1. Sood N, Simon P, Ebner P, et al. Seroprevalence of SARS-CoV-2–Specific Antibodies Among Adults in Los Angeles County, California, on April 10-11, 2020. JAMA. Published online May 18, 2020. doi:10.1001/jama.2020.8279
2. Bendavid E, Mulaney B, Sood N, et al. COVID-19 Antibody Seroprevalence in Santa Clara County, California. MedRxiv April 14, 2020. COVID-19 Antibody Seroprevalence in Santa Clara County, California. medRxiv 2020.04.14.20062463; doi: https://doi.org/10.1101/2020.04.14.20062463
Base Rate Fallacy and other errors
Thomas Digby, JD, MSc. | Attorney
A test with a 5% false positive rate (95% sensitivity) will generate an approximately equal number of true and false positives when the actual base rate of infection is around 5% . The 4.06% positive result would represent about 2.03% true positive and about 2.03% false positive. Am I correct that the authors have stumbled into the base rate fallacy?

What's more, with 43% having income greater than $100,000, the survey sample is heavily skewed towards people who can easily practice social distancing. We know the disease is spreading faster among lower income populations living in
crowded conditions. So this bias will underestimate prevalence.

Since the second error counterbalances the base rate fallacy, maybe the final result 4.65% is close to accurate?
SARS-CoV-2 Serology Concerns.
Gary Ordog, MD, DABMT, DABEM | County of Los Angeles, Department of Health Services (Physician Specialist retired)
Thank you for timely paper on this important subject. We definitely appreciate your urgent addition to the literature, but I do have concerns about the actual serology test that was used. There is suggestion of possible cross-reactivity between other coronaviruses that the subjects could have been exposed to previously. This alone adds question to the sensitivity and specificity of the test, and the probability of error in the results. With the low positivity rate to begin with, the increased error makes the probability of "zero" probable.

But my bigger concern is that at least 13% of subjects reported
medically treatable conditions (fever with cough and/or shortness of breath) within the past two months, but less than 10% of these tested positive for serology for SARS-CoV-2. Various conclusions could be hypothesized, including that the test has a lot more false negatives than reported, or that some other illness is causing 90% of the current fever/cough/shortness of breath symptoms. I would add "flu-like," but that would contribute a 'bias.' More research is required. 
CONFLICT OF INTEREST: Used to work for the County of Los Angeles, Department of Health Services. Used to work with the same department and knew Paul Simon, MD.
But Is It Useful?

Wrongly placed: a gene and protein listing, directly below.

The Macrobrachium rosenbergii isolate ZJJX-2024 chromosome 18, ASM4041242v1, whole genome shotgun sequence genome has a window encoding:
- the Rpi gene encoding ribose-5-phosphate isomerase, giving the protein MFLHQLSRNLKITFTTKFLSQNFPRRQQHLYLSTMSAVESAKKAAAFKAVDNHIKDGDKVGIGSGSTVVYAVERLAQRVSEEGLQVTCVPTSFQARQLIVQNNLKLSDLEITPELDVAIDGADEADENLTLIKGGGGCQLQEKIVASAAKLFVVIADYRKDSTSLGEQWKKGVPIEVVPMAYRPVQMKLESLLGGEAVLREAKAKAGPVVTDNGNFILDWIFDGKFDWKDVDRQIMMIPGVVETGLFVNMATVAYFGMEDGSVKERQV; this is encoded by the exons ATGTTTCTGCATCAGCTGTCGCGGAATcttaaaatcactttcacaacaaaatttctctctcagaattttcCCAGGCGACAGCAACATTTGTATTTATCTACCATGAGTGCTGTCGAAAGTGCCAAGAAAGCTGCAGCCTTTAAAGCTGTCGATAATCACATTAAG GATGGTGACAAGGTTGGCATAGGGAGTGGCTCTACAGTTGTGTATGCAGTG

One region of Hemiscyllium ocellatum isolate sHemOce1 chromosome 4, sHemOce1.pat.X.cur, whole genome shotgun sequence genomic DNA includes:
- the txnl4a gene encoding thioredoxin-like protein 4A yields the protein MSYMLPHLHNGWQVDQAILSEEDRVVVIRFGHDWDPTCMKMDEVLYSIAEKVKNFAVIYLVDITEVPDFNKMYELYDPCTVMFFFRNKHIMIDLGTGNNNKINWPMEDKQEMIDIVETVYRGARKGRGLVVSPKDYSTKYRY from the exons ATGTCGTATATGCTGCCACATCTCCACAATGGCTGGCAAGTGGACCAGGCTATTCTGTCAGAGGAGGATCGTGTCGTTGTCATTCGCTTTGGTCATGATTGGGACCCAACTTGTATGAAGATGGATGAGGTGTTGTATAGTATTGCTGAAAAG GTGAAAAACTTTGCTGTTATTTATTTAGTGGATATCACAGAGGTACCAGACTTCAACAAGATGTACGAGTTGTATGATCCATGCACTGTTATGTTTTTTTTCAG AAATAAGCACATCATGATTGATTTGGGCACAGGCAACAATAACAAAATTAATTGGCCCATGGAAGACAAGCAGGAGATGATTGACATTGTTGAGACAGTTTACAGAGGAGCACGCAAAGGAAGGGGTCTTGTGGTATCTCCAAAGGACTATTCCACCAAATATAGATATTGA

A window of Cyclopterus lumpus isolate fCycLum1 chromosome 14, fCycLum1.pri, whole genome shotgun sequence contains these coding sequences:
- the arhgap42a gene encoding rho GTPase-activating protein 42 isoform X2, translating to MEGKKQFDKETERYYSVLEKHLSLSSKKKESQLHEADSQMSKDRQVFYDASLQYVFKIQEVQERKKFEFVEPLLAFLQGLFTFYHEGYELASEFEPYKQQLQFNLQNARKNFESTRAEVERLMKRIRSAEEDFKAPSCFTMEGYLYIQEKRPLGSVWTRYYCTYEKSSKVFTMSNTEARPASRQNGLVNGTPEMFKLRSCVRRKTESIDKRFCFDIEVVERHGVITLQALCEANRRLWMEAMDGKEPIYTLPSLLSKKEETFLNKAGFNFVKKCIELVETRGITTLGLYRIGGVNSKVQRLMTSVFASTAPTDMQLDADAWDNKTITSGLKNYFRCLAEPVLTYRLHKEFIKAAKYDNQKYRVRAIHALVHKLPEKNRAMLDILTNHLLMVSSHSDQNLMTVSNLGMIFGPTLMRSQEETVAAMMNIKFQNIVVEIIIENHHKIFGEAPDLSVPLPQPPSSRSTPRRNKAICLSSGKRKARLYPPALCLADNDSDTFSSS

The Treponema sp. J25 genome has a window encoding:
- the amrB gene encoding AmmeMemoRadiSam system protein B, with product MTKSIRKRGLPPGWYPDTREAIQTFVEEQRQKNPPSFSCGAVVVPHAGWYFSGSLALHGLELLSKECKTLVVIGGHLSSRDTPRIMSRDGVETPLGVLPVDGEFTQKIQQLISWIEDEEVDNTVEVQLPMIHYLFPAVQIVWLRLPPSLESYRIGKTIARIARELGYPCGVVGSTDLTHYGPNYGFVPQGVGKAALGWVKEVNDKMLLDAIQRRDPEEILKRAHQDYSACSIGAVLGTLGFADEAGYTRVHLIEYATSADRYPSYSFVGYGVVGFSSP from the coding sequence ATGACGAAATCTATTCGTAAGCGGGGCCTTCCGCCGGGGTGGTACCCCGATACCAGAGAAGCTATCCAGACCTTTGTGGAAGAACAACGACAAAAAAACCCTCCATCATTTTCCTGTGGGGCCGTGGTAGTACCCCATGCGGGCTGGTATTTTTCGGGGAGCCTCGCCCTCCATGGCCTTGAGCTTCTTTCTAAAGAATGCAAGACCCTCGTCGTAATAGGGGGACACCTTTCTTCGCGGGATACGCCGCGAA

Gary Hurd, Ph.D. | Retired; UC Irvine, Medical College of Georgia (+ industrial, and private)
Both USC [1] and Stanford [2] have recently released studies of a commercially promoted method to test for the presence of SARS-CoV-2 IgM and IgG antibodies in blood. They applied their results to estimates of the larger population covid-19 prevalence.

These studies must address three questions; it is accurate, is it representative, and is it useful?

Is It Accurate?

The same rapid antibody test is used in both studies. It is a variant distributed by Premier Biotech, but made by Hangzhou Biotest Biotech of China. It was imported and widely distributed under multiple marketing names,
and companies. The US FDA has not approved this method, and the manufacturer has withdrawn it. [3]

Premier Biotech primarily markets drug testing kits used in sports, and some industrial/commercial drug testing situations. USC group received funding from The Foundation for Clean Competition, The Partnership for Clean Competition [4]. Both are closely associated with Premier Biotech [5].

A preprint provides an additional unrefereed critical review entitled “Test performance evaluation of SARS-CoV-2 serological assays [6]"

Is it Representative?

A major objection to the Stanford version of this study was that they had drawn a sample not representative of the population they claimed to model. The USC version tried to repair this by using a commercial marketing firm to generate their sample. However well intended, the sample design was not followed. The samples in both studies were grossly biased toward upper-middle class middle-aged white women. These studies failed to be representative and cannot be generalized.

It is Useful?

A biologically accurate immunological test for our body’s reaction to SARS-CoV-2 is needed. But reported data from the USC study questions if the tested method is any better than self reported symptoms. Specifically two reported facts by USC call this into question.

First, 28.6% of the total sample report prior symptoms. This returns to the “representative” question.
Second, of the volunteers 72% of total positives had also reported prior symptoms.